well, now that i have my micro rad and just pick it up and the radio and place it at the back of my car and drive 10 minutes, or when on my way shopping i drive to the park, launch it and have a ball for several minutes, i think, well, these are the days! nothing past can compare with the fun am having now. life is good. enjoy.

http://www.rcgroups.com/forums/showthread.php?t=2089760
Posted by phil alvirez | Jun 13, 2014 @ 05:51 AM | 5,031 Views
the reason why am happy and have enjoyed life is because am a dreamer.
yes, i live in fantasyland. and the good thing of this is that nothing can reach me.
some1 said that there are 2 things that no1 can take away from you: your memories and your dreams.
others call me mad, because they say that i should see things the way they are, but if you live in reality, just look around.
could you be happy with that?
as Cervantes in "Man of la Mancha" said: 'who is the maddest of all, he who sees things the way they should be, or he who sees things they way they are?'
your choice.
and i think that the way to improve things is seeing them the way they should be. that's the value of daydreaming.
Posted by phil alvirez | Jun 05, 2014 @ 07:22 AM | 5,454 Views
since i remember, anything that flies has fascinated me. birds, butterflies, any insect, and of course airplanes. full size or models. even watching the clouds go by. from the beginning of time, it has been the wildest dream of humans. that's why all the legends, tales and fantasies. i feel as if i were the plane or bird, or if my spirit were up there with it. from the times when there was only free flight. and now with the magic of radio control, when i can maneuver it, even soaring into thermals, is the realization of my wildest dream. and i believe that many more share this feeling.
be that you design it, or build it, or even now with the ready-to-fly, all leads to the ultimate goal: flying it.
so, let's dream of flying, the most wonderful adventure.
Posted by phil alvirez | May 31, 2014 @ 05:52 AM | 6,100 Views
swan lake
with a title like this, you may think of me as a romantic.
if you do so, you are right.
but there are things that go beyond a logical explanation.
i have been to a park nearby that has a pond where geese and swans make a home during the good weather.
in recent posts i mentioned that 1 morning when i was arriving, a couple of white swans landed. they could arrive before-or after-but why exactly when i was arriving? symbolic, isn't it? silent, majestic creatures. anyway, shortly after that, a flock of geese arrived. all noisy, honking their lungs in happy celebration, even after landed, for several minutes. then another flock. and another. soon the pond was crowded with happy birds.
i have seen the swans several years at the pond. seems that it is their residence for the good weather. but once there, they don't fly anymore, contrary to the geese, that every morning leave noisily, flock after flock. the swans occasionally swim slowly around, but most of the time they just rest.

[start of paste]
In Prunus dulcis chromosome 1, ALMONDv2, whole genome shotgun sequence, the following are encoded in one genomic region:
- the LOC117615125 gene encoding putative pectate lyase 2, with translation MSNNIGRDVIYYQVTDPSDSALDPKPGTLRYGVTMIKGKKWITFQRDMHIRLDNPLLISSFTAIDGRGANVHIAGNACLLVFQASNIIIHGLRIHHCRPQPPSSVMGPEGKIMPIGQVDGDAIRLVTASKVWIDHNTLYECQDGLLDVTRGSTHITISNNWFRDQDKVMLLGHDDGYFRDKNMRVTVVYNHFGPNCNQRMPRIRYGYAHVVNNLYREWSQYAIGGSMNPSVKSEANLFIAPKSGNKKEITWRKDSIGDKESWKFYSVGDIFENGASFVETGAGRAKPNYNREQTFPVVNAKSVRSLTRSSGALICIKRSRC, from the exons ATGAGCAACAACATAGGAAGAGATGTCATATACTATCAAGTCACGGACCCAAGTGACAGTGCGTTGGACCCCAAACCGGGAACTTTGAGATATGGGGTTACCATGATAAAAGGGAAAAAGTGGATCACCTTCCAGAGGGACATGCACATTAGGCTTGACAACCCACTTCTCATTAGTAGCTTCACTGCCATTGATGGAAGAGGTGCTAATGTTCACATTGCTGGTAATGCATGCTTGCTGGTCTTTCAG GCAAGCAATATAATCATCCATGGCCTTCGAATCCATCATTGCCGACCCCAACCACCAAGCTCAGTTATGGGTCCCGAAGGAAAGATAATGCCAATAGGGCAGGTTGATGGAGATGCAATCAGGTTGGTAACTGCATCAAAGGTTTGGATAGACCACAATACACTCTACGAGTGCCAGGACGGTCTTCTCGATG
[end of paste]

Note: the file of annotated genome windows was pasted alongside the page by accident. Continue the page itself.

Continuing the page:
so, now that am back into micros, and fly at the lake, sharing it with the birds is a great experience.
Posted by phil alvirez | May 26, 2014 @ 10:45 AM | 5,237 Views
am doing field tests to have an idea of how much time we have available for thermaling with the micro radian.
as there are not (yet) means to get figures or warnings in the stock plane, these are estimates based on flights measuring the time of the motor runs and flight times, and then checking how much charge the cell had and the % it had left.
if we run the motor to climb as high as we still can control the plane and see what it is doing, then stop it (and time it), and do this several times (accumulating the time) until it slows down because the cell is reaching the point where it drops, and check the charge left (and its %), and doing other flights with same (or similar capacity) cell but then stopping before this happens, gradually less and less time, and checking charge and %, we can get an idea of when to stop using the motor and still have a reserve of power for thermaling. nothing exact, but a reasonable estimate.
cells used are from stock hobby king, and horizon 25 and 45c.
from these tests i have found that stopping the motor from 4 to 4:30 minutes total time, there is still about 20% charge (3.75v), and this could give a reasonable time for thermaling, considering that it takes little power using just the servos. and if we trim the plane to circle without sinking, there is no need for correcting and the draining the cell is very little. if going to 5-5:30 minutes, the charge drops to 9-10% (3.5v), but this could be considered too low.
how long before the plane runs out of power and goes free flight? hard to say unless getting into thermals and checking the time and then bringing it down and measuring the charge left.
i got some advice regarding this, that can be of good use: Daedalus66 said: One answer is simply to use a little burst of power from time to time. If the motor shuts down or refuses to start, it's time to land. (and i add: that is, if the plane is not so far that you can see this). so there you have it.